Now that I have, I wonder why I was in such a hurry. Instead of sitting here, I could've spent another year in Greece, or Papua New Guinea, or Burma. Even another year in Saudi would've been more stimulating.

Life has no REWIND button, only a PAUSE button, and mine is stuck.

 

Friday, January 20, 2017

Third time lucky

Aerial view of Kuranda

 

Some years ago, when we seemed to have a serious buyer for "Riverbend", I emailed a real estate agent in Kuranda about a property in this "air-conditioned suburb of Cairns". I emailed once; I emailed twice; only my third email got me a reply.

When I finally caught up with her in Kuranda several months later, I asked her why she was so tardy in replying to emails. "Oh", she said, "I always let them email me three times to make sure they're serious."

Our local agents could learn from this because it's the same every holiday season: as tourists run out of things to do or encounter a rainy day, they call on one of the eight (!!!) real estate agents, pretend to be interested in some property, and ask for a guided tour.

The agent rings me, "Hello, we have a family from Melbourne here who are interested in your property. Could we come out in ten minutes?"

"Rather short notice", I reply. "Could they come tomorrow?"

"Oh no, they can't. They won't be here tomorrow." Exactly!

So much for their claim to "Qualify all Buyers Before Showing Them Your Property!" What rubbish! A guy could have "I'm an undischarged bankrupt" tattooed across his forehead, and they'd still bring him out!

Which is why I'm no longer with local agents. I do my own internet advertising through PropertyNow which brings in a couple of inquiries every month, in addition to the usual gawkers leaning on the gate.

I deal with them in my own way: if I see even a glint of a gold ROLEX watch or the LEXUS batch on their car, I know they've already spent all their (or other people's) money and can't afford to buy "Riverbend".

Time-wasters the whole lot of them! It's the chap in the not-so-late-model car which he probably bought at a government auction and who greets me with a calloussed handshake who will eventually become the new owner of "Riverbend".

In this way we've had two serious offers already! Third time lucky!

 

Thereby hangs another tale

Click here for a GOOGLE-view of Pigeon Island

 

I first heard about Pigeon Island and the Hepworth family when I tried to find work in the islands back in 1969. Tom Hepworth had written a very enticing letter in response to my classified advertisement in the backpage of the PACIFIC ISLANDS MONTHLY, offering me a job as 'book-keeper' in his growing enterprise, Pigeon Island Traders. He described to me in vivid colours the sort of life I would lead if I were to join him and his family on Pigeon Island. He wouldn't be able to pay me much but, as he put it, neither would I need much money and I would have plenty of time to pursue my own interests and continue my accountancy studies.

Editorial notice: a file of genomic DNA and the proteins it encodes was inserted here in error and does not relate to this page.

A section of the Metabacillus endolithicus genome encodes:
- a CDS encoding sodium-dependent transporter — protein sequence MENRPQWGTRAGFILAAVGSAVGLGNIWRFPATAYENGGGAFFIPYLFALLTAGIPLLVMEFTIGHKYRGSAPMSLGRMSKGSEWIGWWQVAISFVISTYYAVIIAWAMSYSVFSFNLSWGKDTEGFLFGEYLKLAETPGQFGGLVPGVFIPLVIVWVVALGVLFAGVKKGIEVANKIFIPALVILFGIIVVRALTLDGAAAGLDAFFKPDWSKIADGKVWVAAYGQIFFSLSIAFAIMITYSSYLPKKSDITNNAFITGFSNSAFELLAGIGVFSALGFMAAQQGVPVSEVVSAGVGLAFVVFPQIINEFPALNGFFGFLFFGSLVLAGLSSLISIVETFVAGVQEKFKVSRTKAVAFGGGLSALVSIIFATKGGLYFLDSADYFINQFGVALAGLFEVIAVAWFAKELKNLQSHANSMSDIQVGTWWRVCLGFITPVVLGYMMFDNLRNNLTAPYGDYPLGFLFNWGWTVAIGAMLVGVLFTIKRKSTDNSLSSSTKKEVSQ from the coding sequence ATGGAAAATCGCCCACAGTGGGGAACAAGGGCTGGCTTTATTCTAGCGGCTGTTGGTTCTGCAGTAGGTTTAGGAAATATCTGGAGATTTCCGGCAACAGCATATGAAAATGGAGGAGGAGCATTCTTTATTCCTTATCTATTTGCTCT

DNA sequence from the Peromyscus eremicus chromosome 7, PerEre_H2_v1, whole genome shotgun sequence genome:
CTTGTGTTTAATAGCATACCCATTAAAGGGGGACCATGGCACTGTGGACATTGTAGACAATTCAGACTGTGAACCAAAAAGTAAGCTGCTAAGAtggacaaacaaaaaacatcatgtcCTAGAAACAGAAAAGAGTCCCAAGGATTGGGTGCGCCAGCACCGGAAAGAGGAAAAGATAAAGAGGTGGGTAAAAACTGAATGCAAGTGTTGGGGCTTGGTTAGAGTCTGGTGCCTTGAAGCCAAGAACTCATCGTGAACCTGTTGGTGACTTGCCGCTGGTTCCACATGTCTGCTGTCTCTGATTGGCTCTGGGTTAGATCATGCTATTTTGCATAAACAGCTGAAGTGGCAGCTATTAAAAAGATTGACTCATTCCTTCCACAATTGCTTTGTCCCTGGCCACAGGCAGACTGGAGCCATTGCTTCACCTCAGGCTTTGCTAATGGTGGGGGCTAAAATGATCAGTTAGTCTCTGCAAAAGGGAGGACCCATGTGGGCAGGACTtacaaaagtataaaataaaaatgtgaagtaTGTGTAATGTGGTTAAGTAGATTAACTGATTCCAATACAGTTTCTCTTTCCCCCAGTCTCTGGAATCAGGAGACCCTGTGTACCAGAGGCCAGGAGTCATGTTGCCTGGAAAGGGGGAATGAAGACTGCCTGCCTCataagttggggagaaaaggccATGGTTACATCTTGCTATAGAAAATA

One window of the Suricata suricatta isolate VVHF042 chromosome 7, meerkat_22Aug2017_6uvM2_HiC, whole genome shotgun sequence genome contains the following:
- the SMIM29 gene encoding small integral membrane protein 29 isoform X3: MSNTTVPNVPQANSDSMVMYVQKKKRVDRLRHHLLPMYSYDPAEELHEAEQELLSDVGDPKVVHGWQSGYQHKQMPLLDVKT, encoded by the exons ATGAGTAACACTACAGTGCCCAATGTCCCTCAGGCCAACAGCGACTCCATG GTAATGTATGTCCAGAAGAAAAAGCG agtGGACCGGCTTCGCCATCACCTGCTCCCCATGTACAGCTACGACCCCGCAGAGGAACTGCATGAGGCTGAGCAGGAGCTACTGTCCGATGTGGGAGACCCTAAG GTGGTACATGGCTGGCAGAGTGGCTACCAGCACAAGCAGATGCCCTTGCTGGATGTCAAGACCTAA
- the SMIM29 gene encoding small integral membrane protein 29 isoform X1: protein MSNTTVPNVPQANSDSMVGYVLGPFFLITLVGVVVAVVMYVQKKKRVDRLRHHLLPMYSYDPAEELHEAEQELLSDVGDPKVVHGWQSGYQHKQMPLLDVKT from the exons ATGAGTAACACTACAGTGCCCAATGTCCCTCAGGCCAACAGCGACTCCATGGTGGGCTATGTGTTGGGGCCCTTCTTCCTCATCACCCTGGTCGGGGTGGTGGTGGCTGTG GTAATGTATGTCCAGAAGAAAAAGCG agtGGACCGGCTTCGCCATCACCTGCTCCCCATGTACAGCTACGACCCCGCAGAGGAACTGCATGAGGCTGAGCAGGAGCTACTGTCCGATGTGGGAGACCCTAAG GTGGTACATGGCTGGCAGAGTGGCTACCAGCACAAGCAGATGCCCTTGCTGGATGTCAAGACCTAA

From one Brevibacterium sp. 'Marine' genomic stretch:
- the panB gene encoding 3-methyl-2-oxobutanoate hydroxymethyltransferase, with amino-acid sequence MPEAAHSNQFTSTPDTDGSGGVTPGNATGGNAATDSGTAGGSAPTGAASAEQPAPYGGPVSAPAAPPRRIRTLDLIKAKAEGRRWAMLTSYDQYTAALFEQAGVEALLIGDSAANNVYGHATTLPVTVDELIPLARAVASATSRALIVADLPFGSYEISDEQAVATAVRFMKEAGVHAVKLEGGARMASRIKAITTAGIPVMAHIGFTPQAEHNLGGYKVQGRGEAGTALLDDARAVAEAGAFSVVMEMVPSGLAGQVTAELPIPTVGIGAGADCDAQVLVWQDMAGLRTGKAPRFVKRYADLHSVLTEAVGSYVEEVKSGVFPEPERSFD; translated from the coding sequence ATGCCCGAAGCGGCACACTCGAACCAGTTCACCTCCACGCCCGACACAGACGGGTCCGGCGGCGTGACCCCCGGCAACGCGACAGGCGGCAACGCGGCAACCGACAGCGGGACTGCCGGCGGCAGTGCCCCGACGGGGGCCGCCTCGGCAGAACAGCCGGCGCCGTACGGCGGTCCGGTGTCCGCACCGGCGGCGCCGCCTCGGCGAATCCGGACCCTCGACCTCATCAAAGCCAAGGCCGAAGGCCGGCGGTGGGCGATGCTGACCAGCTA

I was sorely tempted but I was also concerned about my professional career and what "career" would there be with something called "Pigeon Island Traders" located on one of the remotest islands in the South Pacific? Instead, I accepted another offer from a firm of chartered accountants in the then Territory of Papua & New Guinea - and I have never looked back!

It was only in retirement that I began to recall my many wanderings throughout the South Pacific and around the world which led me to ponder what might have happened had I opted for one and not another of the many choices that had come my way. And so I also thought again about Pigeon Island and on the spur of the moment wrote a letter to "Tom Hepworth, care of Pigeon Island Traders, Pigeon Island, Reef Islands, Solomon Islands."

Some months went by and I thought no more of it until one day I received an envelope covered in a lot of colourful Solomon Islands stamps. In it was a letter from Ben Hepworth, the now grown-up son of Tom Hepworth, who told me that his father had passed away some years ago but that he and his twin brother Ross and his mother Diana were still living on the island. He had enclosed some photographs and told me a good deal about the island and invited me to visit them.

Ben, who was some five years old when I had been offered a job on the island by his father, is now in his early 50s and, apart from his secondary schooling in New Zeland and a short-lived attempt at a career with the Mendana Hotel in Honiara, had never lived away from the island. I was amazed at how this family had clung to their dream of living on a small South Pacific island for so long!